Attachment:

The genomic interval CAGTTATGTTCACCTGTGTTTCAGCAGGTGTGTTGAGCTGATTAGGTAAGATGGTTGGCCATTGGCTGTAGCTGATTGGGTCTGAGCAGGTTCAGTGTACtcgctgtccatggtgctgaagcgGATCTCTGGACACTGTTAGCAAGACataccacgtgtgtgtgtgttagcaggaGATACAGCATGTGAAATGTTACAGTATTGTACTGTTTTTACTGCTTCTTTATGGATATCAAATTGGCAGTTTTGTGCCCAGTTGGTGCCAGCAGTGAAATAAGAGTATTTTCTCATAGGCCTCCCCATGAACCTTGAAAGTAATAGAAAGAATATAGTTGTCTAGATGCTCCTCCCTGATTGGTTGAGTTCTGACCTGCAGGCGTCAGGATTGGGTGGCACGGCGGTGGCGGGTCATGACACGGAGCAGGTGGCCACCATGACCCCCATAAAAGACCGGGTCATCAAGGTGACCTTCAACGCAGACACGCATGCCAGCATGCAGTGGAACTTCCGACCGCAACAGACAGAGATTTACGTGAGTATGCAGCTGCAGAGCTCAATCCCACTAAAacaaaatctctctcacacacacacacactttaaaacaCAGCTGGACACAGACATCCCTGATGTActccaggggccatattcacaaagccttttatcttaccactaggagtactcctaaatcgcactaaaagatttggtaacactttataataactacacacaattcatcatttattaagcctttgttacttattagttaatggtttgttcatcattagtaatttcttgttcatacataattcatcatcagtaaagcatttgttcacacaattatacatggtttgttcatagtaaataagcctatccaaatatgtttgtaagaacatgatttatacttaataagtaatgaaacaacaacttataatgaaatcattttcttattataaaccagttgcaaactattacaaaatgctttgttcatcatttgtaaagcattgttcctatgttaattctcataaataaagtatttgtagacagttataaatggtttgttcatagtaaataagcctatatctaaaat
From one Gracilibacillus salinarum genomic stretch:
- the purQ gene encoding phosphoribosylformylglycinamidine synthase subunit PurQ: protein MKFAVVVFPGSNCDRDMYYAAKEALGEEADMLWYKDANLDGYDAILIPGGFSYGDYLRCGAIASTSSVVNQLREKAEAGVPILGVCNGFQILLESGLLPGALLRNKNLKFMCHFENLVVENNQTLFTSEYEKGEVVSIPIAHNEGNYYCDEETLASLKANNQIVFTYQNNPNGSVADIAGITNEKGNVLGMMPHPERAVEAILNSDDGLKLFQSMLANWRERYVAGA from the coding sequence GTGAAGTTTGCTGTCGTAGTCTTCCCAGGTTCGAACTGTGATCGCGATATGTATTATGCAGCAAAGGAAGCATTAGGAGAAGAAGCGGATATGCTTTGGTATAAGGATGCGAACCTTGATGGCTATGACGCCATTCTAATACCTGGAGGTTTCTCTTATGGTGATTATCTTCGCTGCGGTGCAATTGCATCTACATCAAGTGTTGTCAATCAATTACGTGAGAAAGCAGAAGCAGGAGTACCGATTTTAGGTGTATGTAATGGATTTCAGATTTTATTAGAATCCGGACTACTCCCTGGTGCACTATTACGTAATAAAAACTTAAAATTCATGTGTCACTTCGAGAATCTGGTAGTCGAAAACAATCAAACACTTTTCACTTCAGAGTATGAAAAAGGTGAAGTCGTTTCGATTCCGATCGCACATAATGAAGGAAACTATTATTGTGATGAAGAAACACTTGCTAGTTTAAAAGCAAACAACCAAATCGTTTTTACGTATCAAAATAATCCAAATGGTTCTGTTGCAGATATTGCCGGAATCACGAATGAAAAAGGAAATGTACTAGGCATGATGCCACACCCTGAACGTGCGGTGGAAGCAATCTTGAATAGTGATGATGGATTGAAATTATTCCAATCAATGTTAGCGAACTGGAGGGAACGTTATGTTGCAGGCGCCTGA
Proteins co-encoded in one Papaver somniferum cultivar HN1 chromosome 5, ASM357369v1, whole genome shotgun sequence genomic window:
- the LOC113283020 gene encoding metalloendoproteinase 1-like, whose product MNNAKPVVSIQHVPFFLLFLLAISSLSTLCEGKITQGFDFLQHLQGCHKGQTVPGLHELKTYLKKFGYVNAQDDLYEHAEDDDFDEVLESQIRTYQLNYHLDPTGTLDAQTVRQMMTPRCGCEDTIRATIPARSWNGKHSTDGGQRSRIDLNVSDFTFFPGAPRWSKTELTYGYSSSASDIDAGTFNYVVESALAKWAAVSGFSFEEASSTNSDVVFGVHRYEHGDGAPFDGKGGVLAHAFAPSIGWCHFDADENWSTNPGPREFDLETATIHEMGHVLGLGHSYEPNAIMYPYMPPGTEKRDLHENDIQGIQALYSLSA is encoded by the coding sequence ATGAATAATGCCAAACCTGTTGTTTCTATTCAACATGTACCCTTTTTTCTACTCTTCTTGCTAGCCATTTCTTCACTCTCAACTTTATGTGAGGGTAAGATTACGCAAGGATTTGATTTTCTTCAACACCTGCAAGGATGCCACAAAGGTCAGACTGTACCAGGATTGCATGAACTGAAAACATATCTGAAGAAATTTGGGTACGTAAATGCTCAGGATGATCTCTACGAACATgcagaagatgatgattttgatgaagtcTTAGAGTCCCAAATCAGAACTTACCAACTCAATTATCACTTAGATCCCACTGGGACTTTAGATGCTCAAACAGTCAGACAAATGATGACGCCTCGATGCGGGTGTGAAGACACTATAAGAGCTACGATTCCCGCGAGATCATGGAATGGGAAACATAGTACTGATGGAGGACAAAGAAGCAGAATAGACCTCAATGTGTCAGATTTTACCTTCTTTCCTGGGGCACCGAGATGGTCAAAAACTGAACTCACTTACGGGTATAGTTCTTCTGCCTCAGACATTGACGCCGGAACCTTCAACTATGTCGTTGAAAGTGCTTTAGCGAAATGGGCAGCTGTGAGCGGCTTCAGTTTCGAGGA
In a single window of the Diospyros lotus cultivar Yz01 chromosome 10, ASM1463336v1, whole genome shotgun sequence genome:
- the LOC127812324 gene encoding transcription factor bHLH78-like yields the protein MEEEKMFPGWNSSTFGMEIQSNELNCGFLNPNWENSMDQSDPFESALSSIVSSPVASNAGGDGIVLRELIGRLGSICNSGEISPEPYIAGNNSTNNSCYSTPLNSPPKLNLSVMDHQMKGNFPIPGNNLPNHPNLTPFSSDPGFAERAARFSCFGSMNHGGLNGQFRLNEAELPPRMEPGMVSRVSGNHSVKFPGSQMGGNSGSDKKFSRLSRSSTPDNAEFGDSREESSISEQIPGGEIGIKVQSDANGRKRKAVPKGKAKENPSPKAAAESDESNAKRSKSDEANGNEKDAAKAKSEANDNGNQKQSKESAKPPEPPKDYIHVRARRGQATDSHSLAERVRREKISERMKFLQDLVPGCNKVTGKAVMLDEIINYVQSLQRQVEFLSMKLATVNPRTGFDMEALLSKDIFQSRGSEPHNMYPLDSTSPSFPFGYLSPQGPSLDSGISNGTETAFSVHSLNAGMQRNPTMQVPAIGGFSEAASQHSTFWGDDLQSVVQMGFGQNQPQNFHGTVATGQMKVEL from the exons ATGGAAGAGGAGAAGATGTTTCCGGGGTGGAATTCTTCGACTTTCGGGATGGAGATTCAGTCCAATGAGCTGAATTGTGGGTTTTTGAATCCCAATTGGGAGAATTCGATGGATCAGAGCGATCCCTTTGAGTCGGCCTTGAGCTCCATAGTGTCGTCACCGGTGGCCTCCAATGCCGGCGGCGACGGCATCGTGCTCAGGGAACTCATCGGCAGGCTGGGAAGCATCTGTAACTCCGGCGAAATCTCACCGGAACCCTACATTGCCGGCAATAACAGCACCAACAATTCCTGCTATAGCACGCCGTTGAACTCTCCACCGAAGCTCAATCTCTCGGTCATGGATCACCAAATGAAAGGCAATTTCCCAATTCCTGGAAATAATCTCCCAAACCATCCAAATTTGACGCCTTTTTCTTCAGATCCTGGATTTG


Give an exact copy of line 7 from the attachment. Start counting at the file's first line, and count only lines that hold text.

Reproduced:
- the LOC127812324 gene encoding transcription factor bHLH78-like yields the protein MEEEKMFPGWNSSTFGMEIQSNELNCGFLNPNWENSMDQSDPFESALSSIVSSPVASNAGGDGIVLRELIGRLGSICNSGEISPEPYIAGNNSTNNSCYSTPLNSPPKLNLSVMDHQMKGNFPIPGNNLPNHPNLTPFSSDPGFAERAARFSCFGSMNHGGLNGQFRLNEAELPPRMEPGMVSRVSGNHSVKFPGSQMGGNSGSDKKFSRLSRSSTPDNAEFGDSREESSISEQIPGGEIGIKVQSDANGRKRKAVPKGKAKENPSPKAAAESDESNAKRSKSDEANGNEKDAAKAKSEANDNGNQKQSKESAKPPEPPKDYIHVRARRGQATDSHSLAERVRREKISERMKFLQDLVPGCNKVTGKAVMLDEIINYVQSLQRQVEFLSMKLATVNPRTGFDMEALLSKDIFQSRGSEPHNMYPLDSTSPSFPFGYLSPQGPSLDSGISNGTETAFSVHSLNAGMQRNPTMQVPAIGGFSEAASQHSTFWGDDLQSVVQMGFGQNQPQNFHGTVATGQMKVEL from the exons ATGGAAGAGGAGAAGATGTTTCCGGGGTGGAATTCTTCGACTTTCGGGATGGAGATTCAGTCCAATGAGCTGAATTGTGGGTTTTTGAATCCCAATTGGGAGAATTCGATGGATCAGAGCGATCCCTTTGAGTCGGCCTTGAGCTCCATAGTGTCGTCACCGGTGGCCTCCAATGCCGGCGGCGACGGCATCGTGCTCAGGGAACTCATCGGCAGGCTGGGAAGCATCTGTAACTCCGGCGAAATCTCACCGGAACCCTACATTGCCGGCAATAACAGCACCAACAATTCCTGCTATAGCACGCCGTTGAACTCTCCACCGAAGCTCAATCTCTCGGTCATGGATCACCAAATGAAAGGCAATTTCCCAATTCCTGGAAATAATCTCCCAAACCATCCAAATTTGACGCCTTTTTCTTCAGATCCTGGATTTG